JOHNSTOWN - The Greater Johnstown School District Board of Education recently heard about the success of a new library software project used to teach ninth graders this school year.
Johnstown High School Library Media Specialist Dylan Thomarie gave a report last week on a program he initiated from a mini grant provided through the Johnstown Teachers Association.
"Overall, I would say this has been the most successful project we have run through the library with myself and the other teachers," Thomarie said.
District Superintendent Robert DeLilli said the district's JTA mini grants go back to 2000. Over the years, there have been $16,000 worth of grants generated for various uses, he said.
Thomarie said his mini grant allowed the library to purchase software based somewhat on the video-game series "Assassin's Creed." He said he linked the game into the classroom program teaching the Italian Renaissance - a European period of cultural change from the 14th to 16th centuries. That period is covered in the Global 9 curriculum for ninth-graders, he said.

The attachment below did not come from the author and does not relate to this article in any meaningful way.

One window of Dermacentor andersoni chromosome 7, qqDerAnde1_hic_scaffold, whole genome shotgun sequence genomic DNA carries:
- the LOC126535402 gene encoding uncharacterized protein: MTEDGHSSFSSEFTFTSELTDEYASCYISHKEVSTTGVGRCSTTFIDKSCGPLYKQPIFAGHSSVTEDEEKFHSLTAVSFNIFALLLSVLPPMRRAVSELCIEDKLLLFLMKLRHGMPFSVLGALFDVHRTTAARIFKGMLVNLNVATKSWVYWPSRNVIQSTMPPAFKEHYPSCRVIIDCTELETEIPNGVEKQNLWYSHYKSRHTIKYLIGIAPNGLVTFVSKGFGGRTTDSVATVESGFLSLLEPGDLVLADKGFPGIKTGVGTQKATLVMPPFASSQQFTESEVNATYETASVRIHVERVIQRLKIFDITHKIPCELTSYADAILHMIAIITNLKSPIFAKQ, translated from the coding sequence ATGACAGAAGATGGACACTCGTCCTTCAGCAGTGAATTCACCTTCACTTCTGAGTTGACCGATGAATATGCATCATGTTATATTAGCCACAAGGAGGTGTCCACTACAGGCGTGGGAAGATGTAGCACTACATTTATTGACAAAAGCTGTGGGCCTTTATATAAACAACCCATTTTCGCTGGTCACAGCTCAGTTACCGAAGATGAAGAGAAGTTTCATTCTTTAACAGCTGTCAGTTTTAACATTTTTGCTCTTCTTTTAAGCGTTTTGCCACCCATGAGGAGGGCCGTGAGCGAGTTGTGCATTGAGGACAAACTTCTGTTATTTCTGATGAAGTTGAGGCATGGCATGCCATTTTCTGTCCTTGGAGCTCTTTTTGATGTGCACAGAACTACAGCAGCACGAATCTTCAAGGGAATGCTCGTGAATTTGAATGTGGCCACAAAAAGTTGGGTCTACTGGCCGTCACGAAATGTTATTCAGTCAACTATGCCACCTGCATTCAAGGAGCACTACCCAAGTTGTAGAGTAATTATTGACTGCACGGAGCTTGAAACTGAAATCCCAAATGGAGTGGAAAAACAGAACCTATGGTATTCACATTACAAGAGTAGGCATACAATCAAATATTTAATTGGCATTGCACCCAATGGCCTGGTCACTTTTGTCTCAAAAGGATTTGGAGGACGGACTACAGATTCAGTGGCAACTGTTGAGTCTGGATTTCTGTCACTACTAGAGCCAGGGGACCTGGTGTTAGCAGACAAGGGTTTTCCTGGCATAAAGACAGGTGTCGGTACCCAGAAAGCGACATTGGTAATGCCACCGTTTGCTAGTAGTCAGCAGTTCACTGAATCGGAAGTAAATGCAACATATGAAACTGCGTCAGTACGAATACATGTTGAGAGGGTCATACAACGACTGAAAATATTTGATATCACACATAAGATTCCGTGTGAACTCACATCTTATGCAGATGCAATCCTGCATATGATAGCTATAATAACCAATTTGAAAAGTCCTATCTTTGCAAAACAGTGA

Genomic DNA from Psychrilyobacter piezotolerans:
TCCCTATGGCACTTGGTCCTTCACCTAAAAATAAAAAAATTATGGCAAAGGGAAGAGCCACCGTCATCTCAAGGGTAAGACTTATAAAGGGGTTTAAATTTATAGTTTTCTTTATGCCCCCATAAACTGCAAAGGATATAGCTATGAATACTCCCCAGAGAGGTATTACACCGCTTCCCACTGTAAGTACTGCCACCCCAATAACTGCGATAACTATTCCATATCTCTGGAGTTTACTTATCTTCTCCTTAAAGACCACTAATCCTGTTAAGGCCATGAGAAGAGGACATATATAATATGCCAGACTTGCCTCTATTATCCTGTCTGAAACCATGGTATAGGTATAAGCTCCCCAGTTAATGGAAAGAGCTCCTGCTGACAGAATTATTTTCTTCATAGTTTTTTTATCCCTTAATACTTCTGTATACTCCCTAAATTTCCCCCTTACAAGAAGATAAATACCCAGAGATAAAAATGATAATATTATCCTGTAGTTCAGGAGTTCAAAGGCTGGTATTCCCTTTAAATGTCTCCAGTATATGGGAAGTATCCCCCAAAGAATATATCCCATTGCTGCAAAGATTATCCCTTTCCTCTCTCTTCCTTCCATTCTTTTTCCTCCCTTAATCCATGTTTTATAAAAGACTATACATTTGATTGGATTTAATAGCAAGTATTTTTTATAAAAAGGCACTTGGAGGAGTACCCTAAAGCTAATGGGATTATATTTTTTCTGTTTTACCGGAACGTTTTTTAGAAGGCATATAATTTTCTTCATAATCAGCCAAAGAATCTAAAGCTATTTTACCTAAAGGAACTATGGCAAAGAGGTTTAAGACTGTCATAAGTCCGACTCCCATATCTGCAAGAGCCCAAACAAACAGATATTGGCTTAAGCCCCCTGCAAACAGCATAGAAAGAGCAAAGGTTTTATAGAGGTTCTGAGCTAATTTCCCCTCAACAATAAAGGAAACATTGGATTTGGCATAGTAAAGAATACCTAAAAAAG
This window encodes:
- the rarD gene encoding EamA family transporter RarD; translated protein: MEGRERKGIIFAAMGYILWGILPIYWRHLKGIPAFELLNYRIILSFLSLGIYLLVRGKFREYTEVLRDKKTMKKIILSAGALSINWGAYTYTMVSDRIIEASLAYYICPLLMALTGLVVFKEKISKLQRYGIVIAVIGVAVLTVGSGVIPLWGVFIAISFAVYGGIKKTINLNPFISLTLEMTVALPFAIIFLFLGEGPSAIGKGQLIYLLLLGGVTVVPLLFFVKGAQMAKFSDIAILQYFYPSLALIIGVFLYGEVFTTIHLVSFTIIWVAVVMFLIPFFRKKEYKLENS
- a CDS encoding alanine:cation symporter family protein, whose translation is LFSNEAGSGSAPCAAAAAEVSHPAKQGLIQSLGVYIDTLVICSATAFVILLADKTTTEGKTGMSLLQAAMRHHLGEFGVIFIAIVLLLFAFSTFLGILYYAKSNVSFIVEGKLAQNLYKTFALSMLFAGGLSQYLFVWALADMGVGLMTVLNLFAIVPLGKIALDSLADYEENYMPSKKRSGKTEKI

Thomarie said he set up the curriculum project so it would "exploit" the features of the game, but not have to strictly follow the game sequence. He said one such task involved finding Renaissance painter and inventor Leonardo DaVinci. He said students were provided a map to follow, and the exercise helped augment the students' map abilities.
"The data showed our students weren't sound in map reading skills," Thomarie said.
He said there was 99 percent involvement in the program by the ninth-graders, with an 80 percent completion rate of all assignments. He said the project will be available to ninth-graders next school year.
"We thought it was extremely successful," Thomarie said of the learning project.
DeLilli said Thomarie can be recognized for a job "well done," noting the project is also aligned with new national Core Curriculum standards the district must follow.